Highland pipes may be better known, but Ireland can boast the most highly developed pipes in the world, the uillean pipes. Unlike the Highland pipes, the uillean pipes are a chamber instrument with a two-octave range, made for playing indoors. This makes it relatively easy for the pipes to blend with other instruments in small ensembles. The pipes could even theoretically be featured in a duet with an instrument as delicate as a concertina, although nobody has been brave enough to attempt this pairing on a recording. Until now, that is. Tommy Keane, one of Ireland's best pipers, and Jacqueline McCarthy, a London-born but Clare-bred concertina player, have teamed up to create The Wind Among the Reeds [Maree MMC CD 51]. Accompanied by Alec Finn, the guitarist and bouzouki player who performs with the band De Dannan, McCarthy and Keane play jigs and reels with subtlety and style. Most of the tunes are played as duets, but there are exceptions that add the richness of variety: McCarthy plays a few solo tunes with great lift, and Keane puts in some solo time on the tin whistle and on the pipes. Keane's solo slow air "An Caisdeach Bán," played on the pipes, is a highlight, as is a trio of unusual jigs contributed by McCarthy. Keane plays his pipes legato and more or less ignores the regulators, which is good for blending with McCarthy's squeezebox; on the reel "Peggy on the Settle," McCarthy's concertina supplies the regulator part to Keane's chanter. The dry sound of the concertina works beautifully when combined with the drones and the chanter of the uillean pipes; it's a wonder this combination has not been recorded before. Finn's sensitive plucking is appropriately suggestive and gentle, the perfect finishing touch for such a fine album.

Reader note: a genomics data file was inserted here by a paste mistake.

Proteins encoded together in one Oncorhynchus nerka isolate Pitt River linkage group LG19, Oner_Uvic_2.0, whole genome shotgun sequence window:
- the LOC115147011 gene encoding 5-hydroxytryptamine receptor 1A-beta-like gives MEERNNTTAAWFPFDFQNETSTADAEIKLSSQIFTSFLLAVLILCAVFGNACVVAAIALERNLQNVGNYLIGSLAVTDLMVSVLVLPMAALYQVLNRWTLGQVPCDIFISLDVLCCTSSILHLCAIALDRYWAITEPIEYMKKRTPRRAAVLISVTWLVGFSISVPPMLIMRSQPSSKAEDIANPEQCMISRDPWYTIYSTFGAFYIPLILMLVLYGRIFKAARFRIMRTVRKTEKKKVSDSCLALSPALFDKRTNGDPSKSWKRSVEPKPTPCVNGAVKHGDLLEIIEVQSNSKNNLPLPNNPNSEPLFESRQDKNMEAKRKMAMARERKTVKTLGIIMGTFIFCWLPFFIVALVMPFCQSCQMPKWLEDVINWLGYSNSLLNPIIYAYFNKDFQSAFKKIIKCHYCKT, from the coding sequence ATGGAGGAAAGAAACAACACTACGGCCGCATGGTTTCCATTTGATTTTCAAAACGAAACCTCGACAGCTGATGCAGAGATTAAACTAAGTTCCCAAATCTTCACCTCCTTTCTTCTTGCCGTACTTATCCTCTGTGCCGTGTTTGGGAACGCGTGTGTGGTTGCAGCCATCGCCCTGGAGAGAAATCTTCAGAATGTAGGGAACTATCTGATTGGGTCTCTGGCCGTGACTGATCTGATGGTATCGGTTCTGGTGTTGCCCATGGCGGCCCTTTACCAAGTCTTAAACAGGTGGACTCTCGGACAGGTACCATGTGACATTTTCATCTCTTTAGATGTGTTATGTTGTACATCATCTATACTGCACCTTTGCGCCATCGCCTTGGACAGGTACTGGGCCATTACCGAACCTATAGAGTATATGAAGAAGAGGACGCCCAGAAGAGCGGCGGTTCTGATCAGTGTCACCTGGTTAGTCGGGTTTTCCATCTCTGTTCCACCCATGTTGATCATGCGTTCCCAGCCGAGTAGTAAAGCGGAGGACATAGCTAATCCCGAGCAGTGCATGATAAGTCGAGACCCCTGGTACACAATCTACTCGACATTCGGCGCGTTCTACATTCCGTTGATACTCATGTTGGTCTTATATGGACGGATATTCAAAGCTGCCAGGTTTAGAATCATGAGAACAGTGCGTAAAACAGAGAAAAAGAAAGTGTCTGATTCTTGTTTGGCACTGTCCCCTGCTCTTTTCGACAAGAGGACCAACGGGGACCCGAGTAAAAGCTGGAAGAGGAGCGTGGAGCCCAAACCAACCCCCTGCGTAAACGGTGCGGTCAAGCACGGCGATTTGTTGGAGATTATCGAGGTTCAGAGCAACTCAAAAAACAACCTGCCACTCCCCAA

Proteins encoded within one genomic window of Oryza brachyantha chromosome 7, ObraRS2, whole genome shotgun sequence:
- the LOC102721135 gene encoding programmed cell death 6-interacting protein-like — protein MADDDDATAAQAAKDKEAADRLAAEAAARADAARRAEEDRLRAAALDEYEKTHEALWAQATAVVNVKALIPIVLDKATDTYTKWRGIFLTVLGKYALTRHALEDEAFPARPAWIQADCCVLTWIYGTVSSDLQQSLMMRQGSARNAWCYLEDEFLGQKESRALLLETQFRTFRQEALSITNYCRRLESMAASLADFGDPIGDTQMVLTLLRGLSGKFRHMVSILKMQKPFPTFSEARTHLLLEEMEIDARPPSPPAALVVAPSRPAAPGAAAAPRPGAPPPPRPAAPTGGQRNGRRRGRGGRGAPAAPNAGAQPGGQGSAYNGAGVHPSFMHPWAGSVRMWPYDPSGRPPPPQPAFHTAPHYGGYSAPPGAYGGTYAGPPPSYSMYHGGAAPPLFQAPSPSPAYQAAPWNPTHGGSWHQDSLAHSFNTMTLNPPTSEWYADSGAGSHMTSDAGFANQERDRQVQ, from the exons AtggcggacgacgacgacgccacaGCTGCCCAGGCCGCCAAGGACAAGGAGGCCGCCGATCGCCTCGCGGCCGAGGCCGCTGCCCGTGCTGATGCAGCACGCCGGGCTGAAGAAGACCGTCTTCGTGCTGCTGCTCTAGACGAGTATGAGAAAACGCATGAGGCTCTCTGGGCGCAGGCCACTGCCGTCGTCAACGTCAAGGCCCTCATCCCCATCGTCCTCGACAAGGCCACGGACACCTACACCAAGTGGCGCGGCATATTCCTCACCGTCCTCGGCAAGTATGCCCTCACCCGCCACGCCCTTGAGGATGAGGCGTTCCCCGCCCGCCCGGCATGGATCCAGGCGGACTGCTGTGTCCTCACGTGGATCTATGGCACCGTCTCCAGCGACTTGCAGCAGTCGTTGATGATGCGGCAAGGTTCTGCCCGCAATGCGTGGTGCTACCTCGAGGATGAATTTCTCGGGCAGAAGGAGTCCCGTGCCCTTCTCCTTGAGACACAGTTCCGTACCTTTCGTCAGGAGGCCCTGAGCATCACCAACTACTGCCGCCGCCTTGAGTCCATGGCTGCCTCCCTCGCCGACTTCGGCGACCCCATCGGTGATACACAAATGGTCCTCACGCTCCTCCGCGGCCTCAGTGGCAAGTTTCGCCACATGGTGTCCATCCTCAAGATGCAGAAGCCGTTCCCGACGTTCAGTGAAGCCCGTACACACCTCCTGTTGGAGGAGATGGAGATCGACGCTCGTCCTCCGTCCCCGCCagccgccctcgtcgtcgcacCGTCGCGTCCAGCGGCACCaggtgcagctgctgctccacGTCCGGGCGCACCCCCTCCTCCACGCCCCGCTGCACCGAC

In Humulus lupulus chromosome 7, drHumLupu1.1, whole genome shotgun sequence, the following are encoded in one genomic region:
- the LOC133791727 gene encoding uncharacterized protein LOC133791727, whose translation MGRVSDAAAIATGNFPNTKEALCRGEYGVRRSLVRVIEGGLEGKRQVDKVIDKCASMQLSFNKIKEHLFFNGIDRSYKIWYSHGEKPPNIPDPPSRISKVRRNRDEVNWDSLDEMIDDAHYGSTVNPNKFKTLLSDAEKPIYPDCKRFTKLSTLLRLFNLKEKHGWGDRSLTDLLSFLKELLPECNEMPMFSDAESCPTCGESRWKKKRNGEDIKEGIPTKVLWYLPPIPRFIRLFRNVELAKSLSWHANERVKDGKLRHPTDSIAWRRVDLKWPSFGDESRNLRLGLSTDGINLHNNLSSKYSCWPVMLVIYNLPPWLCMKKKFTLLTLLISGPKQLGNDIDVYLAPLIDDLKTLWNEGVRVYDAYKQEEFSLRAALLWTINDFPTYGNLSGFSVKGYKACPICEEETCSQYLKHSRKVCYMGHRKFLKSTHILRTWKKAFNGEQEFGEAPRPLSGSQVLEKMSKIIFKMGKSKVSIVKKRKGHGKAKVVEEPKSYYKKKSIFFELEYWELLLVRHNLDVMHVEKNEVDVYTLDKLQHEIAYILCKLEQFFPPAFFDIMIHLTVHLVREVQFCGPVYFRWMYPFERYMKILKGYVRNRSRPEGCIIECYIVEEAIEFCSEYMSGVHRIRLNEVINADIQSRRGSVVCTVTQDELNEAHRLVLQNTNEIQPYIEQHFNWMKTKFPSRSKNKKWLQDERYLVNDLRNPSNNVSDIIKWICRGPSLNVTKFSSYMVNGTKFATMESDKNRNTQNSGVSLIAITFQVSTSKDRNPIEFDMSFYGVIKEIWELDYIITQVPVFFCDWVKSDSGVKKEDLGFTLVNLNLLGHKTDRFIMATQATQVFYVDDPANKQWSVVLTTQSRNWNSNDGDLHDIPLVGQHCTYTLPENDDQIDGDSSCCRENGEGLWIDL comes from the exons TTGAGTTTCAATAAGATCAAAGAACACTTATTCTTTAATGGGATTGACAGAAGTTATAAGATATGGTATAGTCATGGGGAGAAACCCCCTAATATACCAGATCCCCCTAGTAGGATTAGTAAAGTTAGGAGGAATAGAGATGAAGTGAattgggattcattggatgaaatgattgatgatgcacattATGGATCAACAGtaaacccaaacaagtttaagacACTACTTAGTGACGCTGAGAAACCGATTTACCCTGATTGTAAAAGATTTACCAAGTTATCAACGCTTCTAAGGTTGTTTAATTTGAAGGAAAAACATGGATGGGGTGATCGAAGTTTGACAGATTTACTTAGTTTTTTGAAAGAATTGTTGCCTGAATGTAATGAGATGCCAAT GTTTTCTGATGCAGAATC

Brittany is another country with a very active piping scene. The most common form of traditional piping in Brittany is the couple, a pair of musicians who together produce tunes for the frequent festoùnoz, or nighttime dances. The biniou, one of several bagpipes native to Brittany, sports a very shrill chanter and a single drone. The bombarde is a mouth blown, double-receded pipe, similar to an oboe, that plays an octave below the chanter of the biniou. A pair of pipers dovetails the playing of these instruments so that the biniou's solo lines alternate with lines played by both musicians together. 1995 is a year with a bumper crop of biniou and bombarde releases; no fewer than three of them have found their way to me in recent weeks, all excellent albums made by talented, award winning, and very traditional sonneurs par couple.
Pierre Crépillon and Laurent Bigot have won many awards for their couple playing, among them the coveted biniou/bombarde championship and the Per Guillou trophy. Their new CD, Dreuz Kreiz Breiz [Keltia Musique KMCD 56], features traditional dances, marches, hymn tunes and song airs from inland Brittany, interspersing the livelier music with more somber melodies. Some of the tunes are old chestnuts, others were collected for the first time by the performers. One 12 minute track takes us on a geographical tour of the Breton interior, giving us a gavotte from each of several places en route. Two of the tracks include drums, which add a stronger rhythmic element to the melodies. Otherwise, it's mostly very traditional couple music in arrangement and playing style. Notes in French and English accompany this one, so it's the best bet for anglophones who can't read French.
I think my favorite of the three couple albums is Youenn Le Bihan and Patrick Molard's Er Bolom Koh [Gwerz Pladenn GWP007]. Le Bihan and Molard, individually and together, have been in some of the most important bands in the hybrid "Breton folk" movement, including the Alan Stivell band, Gwerz, Skolvan and Pennoù Skoulm. Like Crépillon and Le Bigot, they are champions in the art of sonner par couple. They have been innovators and explorers of music; Le Bihan's invention the "pistoñ," another oboe pitched lower than the bombarde, has become quite popular among Breton musicians, and Molard is recognized as a master of the Highland pipes and the uillean pipes as well as the biniou. Yet they are also capable of playing in a very traditional Breton couple style. Mostly, the music on Er Bolom Koh shows this side of their playing, although the pistoñ and the uillean pipes are both featured as well. Like the previous album, this one features marches, dances, and song airs played by master pipers, but their playing has a mellower sound than that of Crépillon and Le Bigot, and they have been recorded in a way that puts less emphasis on the drone. In addition, they use pipes in several different keys to ensure a more varied sound, which holds the attention better.